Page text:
Symptom: Changes to a process model, is not showing up when running it
This problem is always scary when it's seen, but easily correctable:
- The process model has not been published since the changes were made.
- Someone else has published a newer version of the model.
- Publish the process model.
- Check that your process model version is the most recent.
Related actions show up as a result of security and visibility settings. If a related action is not showing up, it might be because:
- The process model security is not correctly set.
- Related action visibility is not configured properly.
- The process model has a Tempo-enabled form start form configured.
- The related action started does not have a start form, nor is it chained to the first attended node.
- Ensure the user that needs to see the related action has at least initiator right to the process model.
- Ensure that the group evaluated within the related actions visibility expression has the logged in user as a member.
- If this process model was created before 17.1, ensure that a legacy forms designer form is not being used as a start form. If it is, replace it with an equivalent interface.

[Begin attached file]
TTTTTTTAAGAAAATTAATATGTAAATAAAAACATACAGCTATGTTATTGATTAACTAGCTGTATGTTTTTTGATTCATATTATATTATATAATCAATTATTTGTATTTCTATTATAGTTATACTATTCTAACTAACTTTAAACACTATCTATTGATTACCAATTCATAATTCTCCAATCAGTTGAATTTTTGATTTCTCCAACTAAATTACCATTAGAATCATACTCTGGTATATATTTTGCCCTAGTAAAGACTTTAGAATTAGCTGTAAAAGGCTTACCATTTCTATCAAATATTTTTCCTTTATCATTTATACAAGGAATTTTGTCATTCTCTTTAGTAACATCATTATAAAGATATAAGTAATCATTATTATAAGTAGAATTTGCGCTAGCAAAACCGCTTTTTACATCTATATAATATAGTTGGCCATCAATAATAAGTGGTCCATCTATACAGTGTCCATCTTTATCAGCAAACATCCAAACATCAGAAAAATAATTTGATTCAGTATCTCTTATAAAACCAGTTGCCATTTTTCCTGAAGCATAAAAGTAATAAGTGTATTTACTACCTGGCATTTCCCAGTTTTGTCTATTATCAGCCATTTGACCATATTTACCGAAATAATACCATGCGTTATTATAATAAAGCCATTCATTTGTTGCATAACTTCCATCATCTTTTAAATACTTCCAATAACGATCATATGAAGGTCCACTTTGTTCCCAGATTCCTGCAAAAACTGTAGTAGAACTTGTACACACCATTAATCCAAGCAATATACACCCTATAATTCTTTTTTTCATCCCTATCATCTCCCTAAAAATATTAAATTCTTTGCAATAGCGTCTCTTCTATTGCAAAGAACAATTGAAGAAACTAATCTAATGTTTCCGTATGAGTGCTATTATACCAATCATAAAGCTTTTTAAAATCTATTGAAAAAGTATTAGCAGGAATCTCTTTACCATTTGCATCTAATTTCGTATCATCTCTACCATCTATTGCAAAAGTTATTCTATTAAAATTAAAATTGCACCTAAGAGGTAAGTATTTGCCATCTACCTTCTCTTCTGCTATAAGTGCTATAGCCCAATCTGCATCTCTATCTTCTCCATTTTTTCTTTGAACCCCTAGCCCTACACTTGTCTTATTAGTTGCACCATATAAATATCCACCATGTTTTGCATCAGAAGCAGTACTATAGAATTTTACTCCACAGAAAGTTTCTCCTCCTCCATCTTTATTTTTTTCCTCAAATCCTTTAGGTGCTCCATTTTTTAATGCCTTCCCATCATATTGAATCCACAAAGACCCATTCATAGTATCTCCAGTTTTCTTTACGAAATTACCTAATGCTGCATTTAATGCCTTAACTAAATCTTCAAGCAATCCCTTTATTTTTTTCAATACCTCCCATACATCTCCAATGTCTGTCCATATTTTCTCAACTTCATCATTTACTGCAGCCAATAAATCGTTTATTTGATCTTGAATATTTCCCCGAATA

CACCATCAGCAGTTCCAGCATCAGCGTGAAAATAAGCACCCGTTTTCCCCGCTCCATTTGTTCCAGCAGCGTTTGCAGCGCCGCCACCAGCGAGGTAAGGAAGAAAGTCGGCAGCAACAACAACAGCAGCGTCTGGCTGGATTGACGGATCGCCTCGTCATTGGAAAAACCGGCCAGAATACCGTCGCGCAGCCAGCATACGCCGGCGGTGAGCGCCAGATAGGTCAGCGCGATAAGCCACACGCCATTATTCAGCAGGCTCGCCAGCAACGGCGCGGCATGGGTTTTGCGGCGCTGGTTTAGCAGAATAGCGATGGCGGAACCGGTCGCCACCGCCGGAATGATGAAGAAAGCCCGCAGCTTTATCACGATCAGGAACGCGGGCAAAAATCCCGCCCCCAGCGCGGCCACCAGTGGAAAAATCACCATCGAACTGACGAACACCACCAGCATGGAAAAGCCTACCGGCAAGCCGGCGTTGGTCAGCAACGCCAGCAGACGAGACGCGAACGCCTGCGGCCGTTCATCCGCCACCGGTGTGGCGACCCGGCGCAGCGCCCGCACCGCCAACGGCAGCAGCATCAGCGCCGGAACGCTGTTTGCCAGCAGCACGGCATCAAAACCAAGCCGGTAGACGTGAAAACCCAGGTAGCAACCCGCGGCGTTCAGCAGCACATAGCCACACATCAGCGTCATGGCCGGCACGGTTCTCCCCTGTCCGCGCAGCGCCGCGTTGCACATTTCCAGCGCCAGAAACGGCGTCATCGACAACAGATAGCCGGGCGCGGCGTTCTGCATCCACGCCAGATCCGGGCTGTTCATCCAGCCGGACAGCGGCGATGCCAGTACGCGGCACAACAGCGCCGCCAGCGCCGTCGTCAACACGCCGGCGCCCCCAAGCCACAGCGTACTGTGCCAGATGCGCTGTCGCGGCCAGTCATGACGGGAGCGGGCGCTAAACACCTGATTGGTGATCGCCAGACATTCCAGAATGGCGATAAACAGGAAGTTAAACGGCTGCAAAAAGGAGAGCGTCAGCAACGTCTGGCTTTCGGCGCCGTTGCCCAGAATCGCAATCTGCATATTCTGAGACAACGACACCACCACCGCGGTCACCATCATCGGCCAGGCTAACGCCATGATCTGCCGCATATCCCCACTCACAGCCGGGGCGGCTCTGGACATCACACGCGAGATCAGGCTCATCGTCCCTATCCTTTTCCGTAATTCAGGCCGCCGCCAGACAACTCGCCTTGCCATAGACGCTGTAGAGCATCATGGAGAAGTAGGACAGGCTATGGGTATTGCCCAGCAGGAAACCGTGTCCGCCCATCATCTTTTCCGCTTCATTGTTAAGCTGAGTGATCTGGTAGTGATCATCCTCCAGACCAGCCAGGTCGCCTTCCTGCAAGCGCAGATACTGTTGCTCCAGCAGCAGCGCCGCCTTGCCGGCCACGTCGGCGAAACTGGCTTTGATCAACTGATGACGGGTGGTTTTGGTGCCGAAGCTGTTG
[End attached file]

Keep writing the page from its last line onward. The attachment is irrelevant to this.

Symptom: A process model needs to show in a site, but does not appear while configuring it
- There is no Start Form associated with that process model.
- Actions can only be used in a site if the process model has a start form. This is because the form will show up when an action page is selected. Modify your process model to include a start form.
Analyzing process model performance
You can evaluate the design performance of your process model by displaying a historical execution report that is overlaid on the process model.
When editing a process model, it is often useful to view metrics on past performance of each node in the process model. Similarly, when making run-time changes to an active process, it can also be useful to view useful metrics about the performance of the process and the underlying process model as a whole. These metrics can often serve as barometers when it comes to identifying bottlenecks in a process model and can be used to fine tune a process model for optimal performance.
Editing process optimization reports
Two reports are used to generate metrics that can be displayed in the Process Modeler.
- Default Process Model Optimization Metrics
- Default Process Optimization Metrics
These reports can be found in the Objects view by searching for them by name.
Default process model optimization metrics
- Select this report. The Select a Process Model dialog is displayed, which lists the process model folders, that you can view.